Once you have Java, Scala, and
sbt installed (if you don't go back to Installing Prerequisites), you can create an AutoMan project. Note that these instructions assume that you are familiar with the command line on a UNIX machine. You can run AutoMan in other operating systems, like Windows, but you will need to adapt the instructions below.
We're going to start by creating a new directory for our project. This will create a new directory in our current location.
$ mkdir my-first-automan-project
Now go ahead and
cd into that directory.
$ cd my-first-automan-project
sbt project, there are two primary components:
build.sbt: Is a build specification, where you will configure your library dependencies, among other things.
src: Is a directory where you will store your application code.
Let's start by creating a
build.sbt file. I am going to do this with
emacs build.sbt but you can use any text editor with which you are comfortable. Paste the following into your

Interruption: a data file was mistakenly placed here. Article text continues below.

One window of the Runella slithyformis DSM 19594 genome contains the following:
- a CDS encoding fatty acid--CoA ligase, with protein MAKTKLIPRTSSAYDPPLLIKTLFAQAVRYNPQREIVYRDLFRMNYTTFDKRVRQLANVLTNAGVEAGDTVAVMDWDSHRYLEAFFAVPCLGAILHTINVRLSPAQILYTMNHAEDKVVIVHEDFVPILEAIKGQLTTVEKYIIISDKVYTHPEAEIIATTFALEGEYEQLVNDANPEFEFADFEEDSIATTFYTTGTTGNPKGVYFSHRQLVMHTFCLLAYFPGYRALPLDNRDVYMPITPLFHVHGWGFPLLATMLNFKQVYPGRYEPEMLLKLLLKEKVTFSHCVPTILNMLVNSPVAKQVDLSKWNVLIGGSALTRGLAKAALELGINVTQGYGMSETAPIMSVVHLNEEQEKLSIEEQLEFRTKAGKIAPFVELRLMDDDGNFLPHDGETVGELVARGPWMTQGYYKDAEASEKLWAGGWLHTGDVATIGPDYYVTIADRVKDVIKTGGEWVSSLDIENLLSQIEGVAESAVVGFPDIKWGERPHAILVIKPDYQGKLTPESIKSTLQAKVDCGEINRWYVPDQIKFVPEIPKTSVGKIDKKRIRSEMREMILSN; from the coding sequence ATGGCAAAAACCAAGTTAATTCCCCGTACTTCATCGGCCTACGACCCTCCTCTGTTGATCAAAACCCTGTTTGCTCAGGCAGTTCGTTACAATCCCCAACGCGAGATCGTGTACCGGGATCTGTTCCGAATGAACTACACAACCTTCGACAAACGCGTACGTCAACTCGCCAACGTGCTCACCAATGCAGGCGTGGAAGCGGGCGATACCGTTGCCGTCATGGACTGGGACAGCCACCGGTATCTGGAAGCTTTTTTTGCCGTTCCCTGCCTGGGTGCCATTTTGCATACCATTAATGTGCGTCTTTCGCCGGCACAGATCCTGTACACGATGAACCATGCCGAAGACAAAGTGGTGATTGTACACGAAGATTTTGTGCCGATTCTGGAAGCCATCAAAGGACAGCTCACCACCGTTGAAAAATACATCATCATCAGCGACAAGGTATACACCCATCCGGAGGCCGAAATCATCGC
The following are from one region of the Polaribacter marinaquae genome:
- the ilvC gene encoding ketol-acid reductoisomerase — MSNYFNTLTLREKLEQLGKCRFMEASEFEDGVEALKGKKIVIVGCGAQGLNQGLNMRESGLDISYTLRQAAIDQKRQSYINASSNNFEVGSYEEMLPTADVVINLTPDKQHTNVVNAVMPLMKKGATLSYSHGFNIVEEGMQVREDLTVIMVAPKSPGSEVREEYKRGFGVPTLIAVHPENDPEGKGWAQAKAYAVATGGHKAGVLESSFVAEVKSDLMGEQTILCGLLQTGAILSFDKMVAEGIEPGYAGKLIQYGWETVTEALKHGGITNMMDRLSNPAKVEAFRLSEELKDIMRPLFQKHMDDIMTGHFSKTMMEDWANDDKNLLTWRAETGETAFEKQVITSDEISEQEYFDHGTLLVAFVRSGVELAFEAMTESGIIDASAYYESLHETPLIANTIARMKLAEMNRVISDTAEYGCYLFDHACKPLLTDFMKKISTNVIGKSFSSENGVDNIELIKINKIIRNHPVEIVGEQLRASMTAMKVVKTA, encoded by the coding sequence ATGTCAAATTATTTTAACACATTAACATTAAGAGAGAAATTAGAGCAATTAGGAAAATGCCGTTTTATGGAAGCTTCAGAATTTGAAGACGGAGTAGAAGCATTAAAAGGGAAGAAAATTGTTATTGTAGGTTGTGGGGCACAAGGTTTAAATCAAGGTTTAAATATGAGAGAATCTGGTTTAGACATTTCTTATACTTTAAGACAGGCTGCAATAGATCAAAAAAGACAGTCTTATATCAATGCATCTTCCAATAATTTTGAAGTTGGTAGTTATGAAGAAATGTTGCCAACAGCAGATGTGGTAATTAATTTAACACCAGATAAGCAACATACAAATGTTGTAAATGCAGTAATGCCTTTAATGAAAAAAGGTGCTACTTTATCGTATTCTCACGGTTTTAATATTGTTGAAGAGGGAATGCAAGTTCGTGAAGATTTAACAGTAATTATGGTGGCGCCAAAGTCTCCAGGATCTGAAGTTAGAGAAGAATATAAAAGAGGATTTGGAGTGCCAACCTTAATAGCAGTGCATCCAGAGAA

scalaVersion := "2.12.12"name := "my-first-automan-app"version := "1.0"libraryDependencies += "org.automanlang" %% "automan" % "1.4.2"
Most of this should be self-explanatory, but I will explain anyway. Note that you must use the
:= assignment operator and not
scalaVersion: The version of Scala you want to use. I have specified the latest version of Scala 2.12 at the time of this writing. If you don't have this precise version of Scala on your machine, don't worry,
sbt will install it for you. Note that AutoMan does not currently support Scala 2.13.
name: The name of your application.
version: The version of your application. This won't be all that important for this example, but if you ever decide to publish your app, this number will be used as a part of your app's metadata.
libraryDependencies: This is where we specify that our app depends on one or more third-party libraries. I have pre-filled this entry with the dependency information for the latest version of AutoMan.
sbt will automatically download and install whatever dependencies you specify. Observe that we use
libraryDependencies; this is because
libraryDependencies is a list.
+= adds a dependency to that list.
Let's now create our
sbt saves you configuration work by being rather picky about where you store your source code. Let's create that location:
$ mkdir -p src/main/scala
And let's create a new Scala file in that folder (again, use your favorite text editor):
$ emacs src/main/scala/MyFirstAutoManApp.scala
Once you have a new, blank
MyFirstAutoManApp.scala file loaded up in your editor, we can start creating our app.